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January 1923


Author Affiliations


From the Department of Medicine, Western Reserve University, Lakeside Hospital.

Arch Intern Med (Chic). 1923;31(1):85-95. doi:10.1001/archinte.1923.00110130088008

Numerous theories have been advanced from time to time to account for orthopnea, but there has been surprisingly little discussion of the subject. Hewlett1 sums it up as follows:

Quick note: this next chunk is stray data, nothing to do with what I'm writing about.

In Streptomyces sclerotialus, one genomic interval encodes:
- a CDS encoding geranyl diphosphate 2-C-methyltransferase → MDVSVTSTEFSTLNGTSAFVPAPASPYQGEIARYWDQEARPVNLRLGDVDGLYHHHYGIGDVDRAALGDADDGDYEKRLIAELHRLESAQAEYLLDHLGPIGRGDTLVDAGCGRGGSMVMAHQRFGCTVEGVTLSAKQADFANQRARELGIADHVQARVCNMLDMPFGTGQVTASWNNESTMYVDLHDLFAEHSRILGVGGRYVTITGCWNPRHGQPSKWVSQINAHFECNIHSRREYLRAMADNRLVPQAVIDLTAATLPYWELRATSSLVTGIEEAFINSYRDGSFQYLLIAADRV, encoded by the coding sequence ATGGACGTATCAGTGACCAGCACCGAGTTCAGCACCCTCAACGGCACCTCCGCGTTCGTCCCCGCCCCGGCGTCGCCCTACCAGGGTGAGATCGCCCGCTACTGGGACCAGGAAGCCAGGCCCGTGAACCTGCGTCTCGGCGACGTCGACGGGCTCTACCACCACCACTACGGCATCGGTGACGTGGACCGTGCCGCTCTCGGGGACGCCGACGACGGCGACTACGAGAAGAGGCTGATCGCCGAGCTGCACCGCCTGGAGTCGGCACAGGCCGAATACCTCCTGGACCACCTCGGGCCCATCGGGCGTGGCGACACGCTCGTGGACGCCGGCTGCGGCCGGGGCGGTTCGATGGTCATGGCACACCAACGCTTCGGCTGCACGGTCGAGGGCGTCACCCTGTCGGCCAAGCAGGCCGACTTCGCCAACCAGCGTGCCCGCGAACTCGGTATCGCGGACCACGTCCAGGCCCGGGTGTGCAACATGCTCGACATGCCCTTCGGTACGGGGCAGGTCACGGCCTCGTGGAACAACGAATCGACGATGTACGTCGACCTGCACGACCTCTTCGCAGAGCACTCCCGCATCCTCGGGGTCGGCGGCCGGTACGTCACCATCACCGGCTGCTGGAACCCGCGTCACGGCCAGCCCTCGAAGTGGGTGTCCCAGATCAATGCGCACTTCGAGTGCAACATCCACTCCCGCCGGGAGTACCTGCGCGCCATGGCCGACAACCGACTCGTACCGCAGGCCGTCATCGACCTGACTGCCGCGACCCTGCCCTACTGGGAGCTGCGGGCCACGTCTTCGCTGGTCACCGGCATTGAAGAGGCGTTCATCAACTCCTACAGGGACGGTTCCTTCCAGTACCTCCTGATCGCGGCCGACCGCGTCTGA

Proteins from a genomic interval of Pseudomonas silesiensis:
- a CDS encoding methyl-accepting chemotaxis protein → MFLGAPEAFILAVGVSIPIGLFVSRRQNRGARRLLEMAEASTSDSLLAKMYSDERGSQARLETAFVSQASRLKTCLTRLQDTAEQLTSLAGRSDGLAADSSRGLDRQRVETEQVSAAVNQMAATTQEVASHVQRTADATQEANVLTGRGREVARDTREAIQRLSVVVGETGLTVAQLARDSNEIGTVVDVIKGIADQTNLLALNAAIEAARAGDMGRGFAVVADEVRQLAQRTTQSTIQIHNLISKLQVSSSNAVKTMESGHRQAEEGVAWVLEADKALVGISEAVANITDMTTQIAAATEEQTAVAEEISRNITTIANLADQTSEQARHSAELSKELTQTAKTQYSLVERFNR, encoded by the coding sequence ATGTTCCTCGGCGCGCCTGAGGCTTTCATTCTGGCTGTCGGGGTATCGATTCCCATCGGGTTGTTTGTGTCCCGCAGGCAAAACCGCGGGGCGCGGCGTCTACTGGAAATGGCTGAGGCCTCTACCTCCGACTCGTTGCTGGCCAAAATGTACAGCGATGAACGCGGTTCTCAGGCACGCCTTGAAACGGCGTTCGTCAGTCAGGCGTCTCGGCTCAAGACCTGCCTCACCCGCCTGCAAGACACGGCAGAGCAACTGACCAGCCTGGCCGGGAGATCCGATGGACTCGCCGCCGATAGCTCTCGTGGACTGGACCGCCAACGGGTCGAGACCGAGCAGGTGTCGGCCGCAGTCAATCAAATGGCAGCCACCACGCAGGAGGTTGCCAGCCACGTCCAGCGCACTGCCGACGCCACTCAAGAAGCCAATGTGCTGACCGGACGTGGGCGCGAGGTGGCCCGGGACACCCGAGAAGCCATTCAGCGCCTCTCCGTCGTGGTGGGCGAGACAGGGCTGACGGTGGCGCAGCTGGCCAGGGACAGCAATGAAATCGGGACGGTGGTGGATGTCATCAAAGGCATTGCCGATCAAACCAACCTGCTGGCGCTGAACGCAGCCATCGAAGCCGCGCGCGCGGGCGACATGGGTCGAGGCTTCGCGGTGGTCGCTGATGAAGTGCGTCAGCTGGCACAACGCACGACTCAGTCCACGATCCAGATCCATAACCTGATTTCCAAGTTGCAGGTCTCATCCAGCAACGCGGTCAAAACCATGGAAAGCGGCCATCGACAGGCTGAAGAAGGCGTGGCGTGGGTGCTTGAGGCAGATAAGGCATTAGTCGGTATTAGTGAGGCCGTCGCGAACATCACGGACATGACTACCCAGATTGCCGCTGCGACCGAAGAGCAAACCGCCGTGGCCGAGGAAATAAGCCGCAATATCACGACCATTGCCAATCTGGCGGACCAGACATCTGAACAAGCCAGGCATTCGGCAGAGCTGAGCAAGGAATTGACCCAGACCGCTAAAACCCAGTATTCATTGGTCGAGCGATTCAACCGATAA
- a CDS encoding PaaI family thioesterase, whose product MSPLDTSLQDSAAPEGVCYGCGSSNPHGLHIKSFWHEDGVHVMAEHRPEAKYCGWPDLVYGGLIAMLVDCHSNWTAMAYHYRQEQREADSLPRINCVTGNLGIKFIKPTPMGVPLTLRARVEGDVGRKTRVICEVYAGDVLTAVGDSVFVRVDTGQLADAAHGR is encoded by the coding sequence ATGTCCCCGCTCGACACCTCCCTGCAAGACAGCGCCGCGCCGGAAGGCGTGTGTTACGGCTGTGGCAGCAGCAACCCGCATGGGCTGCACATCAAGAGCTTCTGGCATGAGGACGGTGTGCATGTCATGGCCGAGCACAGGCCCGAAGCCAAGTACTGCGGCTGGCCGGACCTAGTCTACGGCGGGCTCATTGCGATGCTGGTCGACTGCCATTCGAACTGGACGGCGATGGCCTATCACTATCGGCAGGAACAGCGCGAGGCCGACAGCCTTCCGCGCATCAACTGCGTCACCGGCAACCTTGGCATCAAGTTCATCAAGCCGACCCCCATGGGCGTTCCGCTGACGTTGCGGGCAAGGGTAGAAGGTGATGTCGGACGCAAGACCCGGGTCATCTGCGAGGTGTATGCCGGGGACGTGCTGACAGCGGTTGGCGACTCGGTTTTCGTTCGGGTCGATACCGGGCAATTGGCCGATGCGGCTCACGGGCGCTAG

It is well known that patients suffering from dyspnea, and particularly those suffering from cardiac dyspnea, cannot breathe as comfortably when lying down as when sitting up. The dyspnea which necessitates an upright posture is spoken of as orthopnea. The exact cause of orthopnea is not definitely understood. According to the views of earlier authors, the sitting posture allows better fixation of the shoulders, and this favors the use of the accessory muscles of inspiration, but Hofbauer showed that these patients experienced their chief difficulty in expiration rather than inspiration. The upright posture is a more favorable one for expiration, because the anterior abdominal wall is pushed out by the lower position of the abdominal viscera, and when it contracts during

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